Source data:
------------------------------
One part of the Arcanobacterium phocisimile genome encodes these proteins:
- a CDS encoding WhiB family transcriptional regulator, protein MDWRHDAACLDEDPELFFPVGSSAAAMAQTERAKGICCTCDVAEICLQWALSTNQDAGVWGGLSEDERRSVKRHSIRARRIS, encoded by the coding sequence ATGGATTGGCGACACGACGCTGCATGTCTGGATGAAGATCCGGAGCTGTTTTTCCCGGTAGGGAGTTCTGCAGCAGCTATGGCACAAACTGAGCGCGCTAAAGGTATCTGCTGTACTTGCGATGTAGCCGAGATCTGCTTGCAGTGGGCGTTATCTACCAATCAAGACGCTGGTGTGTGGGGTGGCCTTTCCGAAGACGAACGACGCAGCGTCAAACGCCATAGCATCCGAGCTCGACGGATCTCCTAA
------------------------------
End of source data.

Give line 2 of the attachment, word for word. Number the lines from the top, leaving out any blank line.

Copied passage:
- a CDS encoding WhiB family transcriptional regulator, protein MDWRHDAACLDEDPELFFPVGSSAAAMAQTERAKGICCTCDVAEICLQWALSTNQDAGVWGGLSEDERRSVKRHSIRARRIS, encoded by the coding sequence ATGGATTGGCGACACGACGCTGCATGTCTGGATGAAGATCCGGAGCTGTTTTTCCCGGTAGGGAGTTCTGCAGCAGCTATGGCACAAACTGAGCGCGCTAAAGGTATCTGCTGTACTTGCGATGTAGCCGAGATCTGCTTGCAGTGGGCGTTATCTACCAATCAAGACGCTGGTGTGTGGGGTGGCCTTTCCGAAGACGAACGACGCAGCGTCAAACGCCATAGCATCCGAGCTCGACGGATCTCCTAA